Arts of the Book: Illustrated Texts, Miniatures
Sample Of Calligraphy From An Album Made For Shah Jahan
India and Iran
Mughal and Safavid, circa 1520-1640 CE
Mughal and Safavid
Materials and technique
Ink, opaque watercolour and gold on paper
39.2 x 25.4 cm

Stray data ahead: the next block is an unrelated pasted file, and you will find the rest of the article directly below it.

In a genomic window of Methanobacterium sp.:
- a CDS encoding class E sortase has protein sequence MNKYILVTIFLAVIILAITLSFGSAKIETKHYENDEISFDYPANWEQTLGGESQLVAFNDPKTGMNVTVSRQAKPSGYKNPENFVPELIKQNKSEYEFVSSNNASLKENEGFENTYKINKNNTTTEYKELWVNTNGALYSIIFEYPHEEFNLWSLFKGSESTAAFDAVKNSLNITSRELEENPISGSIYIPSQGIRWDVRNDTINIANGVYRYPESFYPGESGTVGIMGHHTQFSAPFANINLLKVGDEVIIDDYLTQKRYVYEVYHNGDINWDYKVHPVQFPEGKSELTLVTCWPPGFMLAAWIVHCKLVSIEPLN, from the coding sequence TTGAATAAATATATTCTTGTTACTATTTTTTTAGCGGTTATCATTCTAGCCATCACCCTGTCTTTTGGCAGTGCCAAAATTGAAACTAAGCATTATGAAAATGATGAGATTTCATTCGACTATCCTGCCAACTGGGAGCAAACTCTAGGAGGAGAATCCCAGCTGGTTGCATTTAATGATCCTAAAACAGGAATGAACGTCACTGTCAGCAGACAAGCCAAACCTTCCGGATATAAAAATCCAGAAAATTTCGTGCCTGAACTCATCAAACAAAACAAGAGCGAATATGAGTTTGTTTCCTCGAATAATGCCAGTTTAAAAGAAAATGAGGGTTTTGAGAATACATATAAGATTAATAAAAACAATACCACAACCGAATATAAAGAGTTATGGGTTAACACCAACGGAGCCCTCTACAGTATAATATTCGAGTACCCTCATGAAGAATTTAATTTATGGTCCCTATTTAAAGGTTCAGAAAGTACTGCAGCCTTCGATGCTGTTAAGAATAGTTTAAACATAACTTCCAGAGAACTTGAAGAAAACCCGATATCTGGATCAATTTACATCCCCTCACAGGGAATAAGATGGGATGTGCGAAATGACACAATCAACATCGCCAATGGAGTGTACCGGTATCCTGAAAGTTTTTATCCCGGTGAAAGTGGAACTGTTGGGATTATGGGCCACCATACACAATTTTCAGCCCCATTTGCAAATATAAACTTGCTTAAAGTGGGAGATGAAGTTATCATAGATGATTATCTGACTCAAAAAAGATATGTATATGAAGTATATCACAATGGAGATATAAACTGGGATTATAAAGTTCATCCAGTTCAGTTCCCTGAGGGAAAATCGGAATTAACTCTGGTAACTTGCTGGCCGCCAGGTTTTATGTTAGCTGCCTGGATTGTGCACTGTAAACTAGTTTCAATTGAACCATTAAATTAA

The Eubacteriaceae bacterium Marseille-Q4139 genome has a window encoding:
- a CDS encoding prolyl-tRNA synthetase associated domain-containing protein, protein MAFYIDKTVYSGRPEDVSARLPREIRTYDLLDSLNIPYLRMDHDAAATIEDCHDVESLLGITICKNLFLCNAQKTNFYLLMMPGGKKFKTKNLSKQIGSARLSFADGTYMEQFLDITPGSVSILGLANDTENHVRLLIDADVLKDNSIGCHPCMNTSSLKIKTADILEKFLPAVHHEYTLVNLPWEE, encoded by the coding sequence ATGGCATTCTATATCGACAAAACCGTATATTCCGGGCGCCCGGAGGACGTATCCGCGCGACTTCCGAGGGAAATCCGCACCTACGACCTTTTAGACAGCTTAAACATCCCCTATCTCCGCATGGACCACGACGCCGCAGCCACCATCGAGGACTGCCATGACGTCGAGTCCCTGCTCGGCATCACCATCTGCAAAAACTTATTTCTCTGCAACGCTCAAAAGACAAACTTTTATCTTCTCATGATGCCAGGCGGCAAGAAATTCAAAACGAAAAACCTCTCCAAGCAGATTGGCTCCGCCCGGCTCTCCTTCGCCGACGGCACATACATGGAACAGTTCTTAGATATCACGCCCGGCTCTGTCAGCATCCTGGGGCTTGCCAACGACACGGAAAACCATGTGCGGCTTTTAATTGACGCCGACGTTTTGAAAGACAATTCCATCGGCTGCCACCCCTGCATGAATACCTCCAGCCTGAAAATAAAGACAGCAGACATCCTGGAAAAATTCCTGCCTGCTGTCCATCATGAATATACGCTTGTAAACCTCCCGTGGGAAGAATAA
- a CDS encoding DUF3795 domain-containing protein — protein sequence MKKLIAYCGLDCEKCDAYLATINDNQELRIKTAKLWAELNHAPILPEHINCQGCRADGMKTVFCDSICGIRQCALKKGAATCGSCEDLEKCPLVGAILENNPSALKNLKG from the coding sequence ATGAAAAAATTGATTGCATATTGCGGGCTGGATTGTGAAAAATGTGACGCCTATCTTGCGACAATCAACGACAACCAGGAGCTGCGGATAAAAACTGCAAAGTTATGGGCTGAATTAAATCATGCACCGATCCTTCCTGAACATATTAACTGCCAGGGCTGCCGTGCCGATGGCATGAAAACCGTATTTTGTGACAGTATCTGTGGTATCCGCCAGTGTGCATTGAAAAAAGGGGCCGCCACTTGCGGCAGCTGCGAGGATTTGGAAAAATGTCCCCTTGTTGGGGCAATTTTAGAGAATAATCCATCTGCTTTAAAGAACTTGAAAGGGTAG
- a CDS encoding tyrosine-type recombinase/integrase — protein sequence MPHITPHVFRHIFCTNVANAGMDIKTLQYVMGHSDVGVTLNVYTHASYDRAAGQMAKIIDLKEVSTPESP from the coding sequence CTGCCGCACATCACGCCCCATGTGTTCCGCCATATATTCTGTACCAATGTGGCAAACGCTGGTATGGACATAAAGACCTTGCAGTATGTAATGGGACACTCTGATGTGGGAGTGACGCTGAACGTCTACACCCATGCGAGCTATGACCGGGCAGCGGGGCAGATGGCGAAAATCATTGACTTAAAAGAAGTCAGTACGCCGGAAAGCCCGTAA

The sixteenth and seventeenth centuries witnessed a growing interest in art and the art of collecting in the three “gunpowder” empires, beginning with the Safavids in Iran and followed by the Ottomans and Mughals. Not only did more artists exhibit a hitherto rare sense of self-awareness by increasingly signing their works, but the royal and wealthy patrons who compiled or commissioned the albums had the chance to express their own taste and connoisseurship through their collecting. These extraordinary codices were filled with specimens of calligraphy, painting and drawing, including single-page, finished compositions as well as elements of illustrated manuscripts and calligraphy exercises. Artists’ and calligraphers’ works were recognized within the albums for their individual talents and styles - sometimes by glosses added by the patron himself. This folio contains writing samples signed by one of the greatest masters of the nasta'liq script, Mir 'Ali (d. circa 1544 CE), who served in Herat and Bukhara at the Timurid, Uzbek, and Safavid courts and was extolled by Qadi Ahmad in his sixteenth-century treatise on calligraphers and painters (Qadi Ahmad in Minorsky 1959, p. 131). In this sample, the calligrapher has signed two couplets of poetry in the lower left corner of the innermost rectangle on the page, using the Arabic formula, “katabahu Mir Ali” (Mir Ali wrote it). The verses, calligraphed in black but outlined in red, are written in Persian: “My god, if the entire universe should be blown by wind Let not the light of fortune be extinguished And if the entire universe should become flooded with water Let not the mark of the unfortunate be washed away!” More verses in Persian border the main text, set within ten rectangular cartouches alternating with small panels containing colourful floral and vegetal scrolls; they also frame two strips of green, marbled paper on the right and left, drawing attention to the fact that the entire composition of text, image, and border has been created from various cut pieces of paper. A green and gold border of vegetal ornament provides the largest frame around the calligraphy and sets it off from the margins of the folio on which it is mounted. These margins have been treated as a painting surface, on which several different species of flora and fauna appear. The subject matter, painting style and signature - “'Amal-i Dawlat Khan” (the work of Dawlat Khan) - on the outer margins of this page have led to its identification as part of an album made for the Mughal emperor Shah Jahan (r. 1628-58 CE). The careful rendering of the plants, in particular, is typical of the Mughal style, influenced by European plant manuals that reached India via Jesuit missionaries. While the text might be attributed to the early sixteenth century, the album was probably assembled around 1640 CE, at which point the same artist responsible for the margins might have also painted the flowers and cows in the interstices of Mir 'Ali’s text. It is possible the Mughals admired Mir 'Ali not only for his talent but also because of the praise he gave to Babur, the founder of the Mughal dynasty, in one of his poems (Welch and Welch 1982, p. 220). By the time Shah Jahan’s album was compiled, however, Persian poets had been emigrating to the Mughal courts in Agra and Lahore, and the influence once coming from Iran to India now began to move from east to west, initiating the sabk-i hindi, or Indian style, in Iran (Welch 1976, p. 9).
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